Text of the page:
Why Don’t New York Times Writers Possess Any Awareness of Their Presentation-of-Self?

J. Bradford DeLong
May 24, 2015 · 3 min read

Live from La-La Land: Is Maureen Dowd really this clueless as to how she is appearing to Uber drivers — and to her readers?

Maureen Dowd: Driving Uber Mad: “I had Uber. Even in the land of movie stars, you could feel like a movie star when your Uber chauffeur rolled up…

…But, suddenly, they scattered in the opposite direction. I stood in the driveway, perplexed. Finally, a car pulled up, and the driver waved me in. ‘Do you know why no one wanted to pick you up?’ he asked. ‘Because you have a low rating.’… I was shocked. Blinded by the wondrous handiness of Uber, I had missed the fact that while I got to rate them, they got to rate me back. Revealing that I had only 4.2 stars, my driver continued to school me. ‘You don’t always come out right away,’ he said, sternly, adding that I would have to work hard to be more appealing if I wanted to get drivers to pick me up. Uber began to feel less like a dependable employee and more like an irritated boyfriend….

What I had loved about Uber was that, unlike in every other aspect of my high-tech world, I didn’t feel judged. My worth wasn’t being measured by clicks, likes, hits, views, retweets, hashtags, Snaps, thumbs-up or repins. Except then I learned that sitting in an Uber car was pretty much like sitting in my office: How much have you developed your audience? How much have you been shared? How much have you engaged your reader? Are you trending? I was trending on Uber, all right, and not in a good way….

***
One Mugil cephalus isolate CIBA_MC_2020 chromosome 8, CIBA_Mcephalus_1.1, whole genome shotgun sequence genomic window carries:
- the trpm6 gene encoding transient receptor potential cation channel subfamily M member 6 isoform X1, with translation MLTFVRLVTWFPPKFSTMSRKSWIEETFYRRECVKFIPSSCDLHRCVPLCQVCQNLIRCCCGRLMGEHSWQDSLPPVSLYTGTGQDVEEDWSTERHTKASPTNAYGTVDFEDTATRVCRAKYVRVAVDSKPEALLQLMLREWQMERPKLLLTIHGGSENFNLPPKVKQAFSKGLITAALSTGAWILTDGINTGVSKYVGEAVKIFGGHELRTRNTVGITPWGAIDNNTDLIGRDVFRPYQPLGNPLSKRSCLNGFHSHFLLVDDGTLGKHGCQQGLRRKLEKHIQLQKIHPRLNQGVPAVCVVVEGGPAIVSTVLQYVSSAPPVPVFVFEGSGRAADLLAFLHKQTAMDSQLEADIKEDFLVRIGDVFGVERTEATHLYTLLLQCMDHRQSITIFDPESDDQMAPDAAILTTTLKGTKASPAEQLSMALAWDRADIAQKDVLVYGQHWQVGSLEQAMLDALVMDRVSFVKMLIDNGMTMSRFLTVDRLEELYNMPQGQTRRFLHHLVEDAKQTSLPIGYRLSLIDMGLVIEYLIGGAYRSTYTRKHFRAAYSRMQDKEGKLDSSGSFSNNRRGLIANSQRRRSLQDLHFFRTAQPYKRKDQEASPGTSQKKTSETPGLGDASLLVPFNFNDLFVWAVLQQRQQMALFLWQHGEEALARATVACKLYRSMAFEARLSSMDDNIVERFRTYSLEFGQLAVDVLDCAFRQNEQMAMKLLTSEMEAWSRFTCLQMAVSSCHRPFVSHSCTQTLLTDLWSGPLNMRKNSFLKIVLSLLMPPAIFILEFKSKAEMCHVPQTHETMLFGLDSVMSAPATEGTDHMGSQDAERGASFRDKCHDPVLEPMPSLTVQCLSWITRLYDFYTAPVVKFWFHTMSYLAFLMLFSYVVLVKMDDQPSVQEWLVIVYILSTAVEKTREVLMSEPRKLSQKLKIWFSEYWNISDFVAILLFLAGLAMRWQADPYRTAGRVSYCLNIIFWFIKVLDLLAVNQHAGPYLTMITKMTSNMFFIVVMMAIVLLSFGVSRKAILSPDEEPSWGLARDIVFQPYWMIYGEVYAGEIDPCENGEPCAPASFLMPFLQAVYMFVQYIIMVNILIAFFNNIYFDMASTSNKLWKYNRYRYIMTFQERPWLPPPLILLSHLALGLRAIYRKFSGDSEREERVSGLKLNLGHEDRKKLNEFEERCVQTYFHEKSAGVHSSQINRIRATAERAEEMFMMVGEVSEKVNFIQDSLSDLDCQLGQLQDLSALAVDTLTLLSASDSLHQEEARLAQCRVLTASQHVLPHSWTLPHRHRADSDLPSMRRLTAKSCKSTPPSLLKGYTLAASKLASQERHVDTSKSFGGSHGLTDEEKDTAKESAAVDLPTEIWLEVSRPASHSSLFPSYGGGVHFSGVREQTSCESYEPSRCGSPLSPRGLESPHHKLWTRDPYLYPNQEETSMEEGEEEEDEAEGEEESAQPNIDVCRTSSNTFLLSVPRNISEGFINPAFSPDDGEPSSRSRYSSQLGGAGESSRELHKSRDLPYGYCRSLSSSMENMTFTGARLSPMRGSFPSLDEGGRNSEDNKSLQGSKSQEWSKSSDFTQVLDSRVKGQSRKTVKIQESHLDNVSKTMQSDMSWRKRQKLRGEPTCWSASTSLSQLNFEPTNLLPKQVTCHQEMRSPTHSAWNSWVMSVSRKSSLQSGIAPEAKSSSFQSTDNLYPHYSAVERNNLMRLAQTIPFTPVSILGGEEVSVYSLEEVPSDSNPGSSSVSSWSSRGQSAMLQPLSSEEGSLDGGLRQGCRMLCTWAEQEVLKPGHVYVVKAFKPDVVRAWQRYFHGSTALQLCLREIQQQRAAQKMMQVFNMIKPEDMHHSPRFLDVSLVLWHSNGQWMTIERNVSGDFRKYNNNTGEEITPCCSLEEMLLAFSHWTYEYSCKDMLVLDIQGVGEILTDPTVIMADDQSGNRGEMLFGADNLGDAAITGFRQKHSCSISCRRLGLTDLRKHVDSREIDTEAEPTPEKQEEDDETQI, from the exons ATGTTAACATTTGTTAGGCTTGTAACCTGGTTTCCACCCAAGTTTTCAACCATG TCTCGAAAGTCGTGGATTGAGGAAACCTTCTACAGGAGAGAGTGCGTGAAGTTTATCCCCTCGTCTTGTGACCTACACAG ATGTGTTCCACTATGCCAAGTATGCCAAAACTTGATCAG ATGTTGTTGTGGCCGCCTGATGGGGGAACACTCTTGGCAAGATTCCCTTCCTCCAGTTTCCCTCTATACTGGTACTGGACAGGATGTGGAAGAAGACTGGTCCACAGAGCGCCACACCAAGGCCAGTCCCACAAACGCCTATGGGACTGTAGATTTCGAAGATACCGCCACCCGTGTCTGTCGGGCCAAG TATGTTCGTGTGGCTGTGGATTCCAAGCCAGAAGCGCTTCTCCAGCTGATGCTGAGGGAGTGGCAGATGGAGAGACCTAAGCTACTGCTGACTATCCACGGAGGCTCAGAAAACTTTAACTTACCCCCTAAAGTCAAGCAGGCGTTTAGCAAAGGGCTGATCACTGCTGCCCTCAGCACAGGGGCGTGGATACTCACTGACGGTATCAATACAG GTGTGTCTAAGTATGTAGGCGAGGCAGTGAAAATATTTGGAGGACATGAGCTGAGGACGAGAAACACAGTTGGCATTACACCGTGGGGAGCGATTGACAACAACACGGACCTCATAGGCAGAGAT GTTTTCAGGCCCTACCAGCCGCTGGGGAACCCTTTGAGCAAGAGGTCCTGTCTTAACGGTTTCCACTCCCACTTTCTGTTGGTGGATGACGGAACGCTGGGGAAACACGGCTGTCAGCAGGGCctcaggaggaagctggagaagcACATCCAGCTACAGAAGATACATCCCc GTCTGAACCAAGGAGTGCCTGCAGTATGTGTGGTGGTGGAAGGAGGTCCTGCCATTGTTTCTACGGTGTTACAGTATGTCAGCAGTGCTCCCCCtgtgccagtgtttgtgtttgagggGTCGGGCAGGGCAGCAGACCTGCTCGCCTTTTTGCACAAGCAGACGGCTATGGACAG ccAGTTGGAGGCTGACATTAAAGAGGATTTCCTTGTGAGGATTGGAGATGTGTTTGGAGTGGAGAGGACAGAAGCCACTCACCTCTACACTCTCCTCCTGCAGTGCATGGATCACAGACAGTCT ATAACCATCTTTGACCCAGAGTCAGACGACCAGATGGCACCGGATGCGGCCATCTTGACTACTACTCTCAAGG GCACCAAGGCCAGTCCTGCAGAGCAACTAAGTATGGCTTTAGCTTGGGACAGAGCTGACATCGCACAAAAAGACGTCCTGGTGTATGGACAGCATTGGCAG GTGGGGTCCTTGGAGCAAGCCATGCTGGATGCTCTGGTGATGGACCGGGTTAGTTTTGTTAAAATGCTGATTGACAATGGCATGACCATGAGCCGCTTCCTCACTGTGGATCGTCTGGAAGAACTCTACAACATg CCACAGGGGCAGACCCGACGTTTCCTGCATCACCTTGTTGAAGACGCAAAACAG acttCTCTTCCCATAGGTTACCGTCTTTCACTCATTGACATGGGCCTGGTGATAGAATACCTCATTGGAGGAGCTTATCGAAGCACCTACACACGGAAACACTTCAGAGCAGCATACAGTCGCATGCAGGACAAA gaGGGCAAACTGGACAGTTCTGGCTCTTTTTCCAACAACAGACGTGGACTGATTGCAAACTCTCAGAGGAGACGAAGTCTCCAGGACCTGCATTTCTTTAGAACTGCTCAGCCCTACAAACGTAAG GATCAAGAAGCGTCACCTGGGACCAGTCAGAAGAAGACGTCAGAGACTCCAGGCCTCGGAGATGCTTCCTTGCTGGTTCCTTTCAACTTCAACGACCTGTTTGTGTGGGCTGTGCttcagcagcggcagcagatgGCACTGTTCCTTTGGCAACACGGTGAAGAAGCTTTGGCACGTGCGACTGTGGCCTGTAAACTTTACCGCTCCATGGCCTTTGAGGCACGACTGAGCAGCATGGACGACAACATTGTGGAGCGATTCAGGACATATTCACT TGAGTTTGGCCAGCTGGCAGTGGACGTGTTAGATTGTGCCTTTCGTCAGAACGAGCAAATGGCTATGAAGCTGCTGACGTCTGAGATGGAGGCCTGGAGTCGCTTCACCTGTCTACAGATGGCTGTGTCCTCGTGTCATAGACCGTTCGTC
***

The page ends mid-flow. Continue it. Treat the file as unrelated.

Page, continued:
Now, instead of quietly sitting in the back seat of my Uber and checking my phone or reading the paper, I had to start working to charm. “Your husband likes oysters?” I enthused to one woman driving me in San Francisco. “What are the kids up to this summer?” I chirped to another. It was starting to have the vibe of friending, liking and sharing on Facebook, and that always gives me acid flashbacks to the ’80s when I was forced to go to my brother’s house and watch slides of his wedding. Finally, my nephew explained that I didn’t need to grovel or gush. I simply needed to say, as I got out of the car, “Five for five.”… Bribery. Lies. Cover-up. My Uber app turns out to have all the usual Washington vices…. I’ve only yanked my rating up a tenth of a point in the last two weeks. I’m hoping Uber’s self-driving cars will like me more. But somehow I think the robots will be even more judgy.

Ummmm…

Maureen, you can see the car on your smartphone screen as it approaches? Why not simply be ready when the car pulls up? You make ten times what the drivers make. Uber takes a very healthy cut so that you can know when the car will arrive. The vibe of: “how dare these working-class people prefer to pick up somebody who will not waste their time!” is really unappetizing…


Originally published at www.bradford-delong.com.

J. Bradford DeLong

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